AquaBounty calls out ‘unnecessary’ US Spending Bill rider on GE salmon labeling
December 17, 2019
By Mari-Len De Guzman
AquaBounty is speaking out against a provision in the recent Fiscal Year 2020 U.S. Spending Bill, that seemingly singled out its company and product, calling the requirement “unnecessary.”
AquaBouty has developed the industry’s first genetically engineered salmon, AquAdvantage. In a statement, the company called out the appropriations rider introduced by Republican Senator Lisa Murkowski, which requires bio-engineered salmon to be labelled “genetically engineered”.
“AquaBounty has always supported clear, transparent labeling of our bioengineered salmon, even before federal disclosure requirements were put in place, and while this new language will finally allow us to commercialize our FDA-approved bioengineered salmon, we believe it is completely unnecessary,” AquaBounty said in a statament.
In defending her push for labelling of genetically engineered salmon, Murkowski said it is “absolutely essential” to inform consumers about the products they are buying.
“I continue to strongly believe that a clear, text-based label is the high standard that American consumers deserve, and I have introduced stand-alone legislation to that effect. We owe it to American consumers to ensure that the standards put in place for labeling GE salmon are clear, effective, and understandable,” a statement posted on Murkowski’s website said.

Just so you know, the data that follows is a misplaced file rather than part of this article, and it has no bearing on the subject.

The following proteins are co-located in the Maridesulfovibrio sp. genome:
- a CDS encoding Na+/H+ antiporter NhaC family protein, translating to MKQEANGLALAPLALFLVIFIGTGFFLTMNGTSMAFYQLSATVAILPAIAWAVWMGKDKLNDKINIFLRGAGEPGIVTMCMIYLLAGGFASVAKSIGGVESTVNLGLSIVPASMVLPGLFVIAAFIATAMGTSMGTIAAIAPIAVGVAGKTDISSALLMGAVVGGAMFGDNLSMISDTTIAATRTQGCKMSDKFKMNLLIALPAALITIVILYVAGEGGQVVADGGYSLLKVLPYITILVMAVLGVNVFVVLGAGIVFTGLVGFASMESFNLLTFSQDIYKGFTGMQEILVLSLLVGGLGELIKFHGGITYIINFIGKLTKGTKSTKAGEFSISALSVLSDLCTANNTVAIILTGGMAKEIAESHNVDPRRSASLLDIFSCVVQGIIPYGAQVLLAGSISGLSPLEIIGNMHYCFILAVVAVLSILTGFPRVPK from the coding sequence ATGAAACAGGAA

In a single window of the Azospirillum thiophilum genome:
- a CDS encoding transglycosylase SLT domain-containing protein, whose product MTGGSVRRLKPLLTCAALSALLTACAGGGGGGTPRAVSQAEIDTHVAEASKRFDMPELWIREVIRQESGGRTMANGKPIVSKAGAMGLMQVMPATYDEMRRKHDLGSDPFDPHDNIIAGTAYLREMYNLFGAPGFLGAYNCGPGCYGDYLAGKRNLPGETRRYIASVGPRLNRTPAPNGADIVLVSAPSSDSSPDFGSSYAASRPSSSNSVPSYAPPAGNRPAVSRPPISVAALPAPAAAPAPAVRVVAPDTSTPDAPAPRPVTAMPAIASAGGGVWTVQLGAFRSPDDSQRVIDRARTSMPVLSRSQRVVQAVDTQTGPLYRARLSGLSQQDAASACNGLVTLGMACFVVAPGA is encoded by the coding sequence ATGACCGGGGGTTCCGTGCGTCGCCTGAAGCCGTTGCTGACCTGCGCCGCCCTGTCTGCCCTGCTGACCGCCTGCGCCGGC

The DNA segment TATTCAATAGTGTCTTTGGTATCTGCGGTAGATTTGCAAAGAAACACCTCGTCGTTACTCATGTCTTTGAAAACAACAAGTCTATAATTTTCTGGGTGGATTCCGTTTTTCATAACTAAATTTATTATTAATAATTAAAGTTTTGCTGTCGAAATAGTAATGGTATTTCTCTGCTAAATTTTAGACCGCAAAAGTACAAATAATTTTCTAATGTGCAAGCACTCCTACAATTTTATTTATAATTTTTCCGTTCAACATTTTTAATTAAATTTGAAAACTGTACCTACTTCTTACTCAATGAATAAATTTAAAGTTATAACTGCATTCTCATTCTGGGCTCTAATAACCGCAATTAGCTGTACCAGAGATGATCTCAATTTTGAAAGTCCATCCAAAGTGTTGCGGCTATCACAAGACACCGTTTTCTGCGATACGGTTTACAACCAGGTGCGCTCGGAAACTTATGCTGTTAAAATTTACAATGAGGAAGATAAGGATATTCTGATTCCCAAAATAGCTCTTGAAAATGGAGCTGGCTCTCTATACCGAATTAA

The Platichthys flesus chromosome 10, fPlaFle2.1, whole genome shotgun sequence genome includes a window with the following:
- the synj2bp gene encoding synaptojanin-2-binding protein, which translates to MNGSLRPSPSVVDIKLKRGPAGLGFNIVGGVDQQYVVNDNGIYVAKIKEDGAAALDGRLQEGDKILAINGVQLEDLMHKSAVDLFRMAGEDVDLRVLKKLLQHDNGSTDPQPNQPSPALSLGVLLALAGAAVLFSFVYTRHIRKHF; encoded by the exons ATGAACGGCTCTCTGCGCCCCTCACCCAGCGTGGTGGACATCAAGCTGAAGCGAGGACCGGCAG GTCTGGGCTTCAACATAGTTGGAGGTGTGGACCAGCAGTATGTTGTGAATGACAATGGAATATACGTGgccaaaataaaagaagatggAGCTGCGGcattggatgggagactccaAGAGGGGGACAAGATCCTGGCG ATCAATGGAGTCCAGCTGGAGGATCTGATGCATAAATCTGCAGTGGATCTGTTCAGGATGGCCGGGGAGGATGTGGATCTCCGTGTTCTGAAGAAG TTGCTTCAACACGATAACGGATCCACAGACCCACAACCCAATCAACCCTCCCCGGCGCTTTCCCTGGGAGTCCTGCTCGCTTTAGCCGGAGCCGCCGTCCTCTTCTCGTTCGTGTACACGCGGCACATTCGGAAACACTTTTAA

AquaBounty criticized the legislator for continuing to “single out a small, innovative, American company in a misguided attempt to protect a parochial special interest when, in reality, the rider most benefits Chilean and Norwegian companies that currently export more Atlantic salmon to the U.S. than any American company produces.”
The AquAdvantage salmon producer said it will work with the Food and Drug Administration as well as the US Department of Agriculture to comply with the new mandate.
“Because AquaBounty’s salmon is safe and identical to other farm-raised Atlantic Salmon, this provision sets a dangerous precedent for all bioengineered foods because it was passed as an appropriations rider, yet has nothing to do with funding, and it imposes a mandate that targets a single company and product and calls into question the regulatory process and federal disclosure requirements,” the company said.
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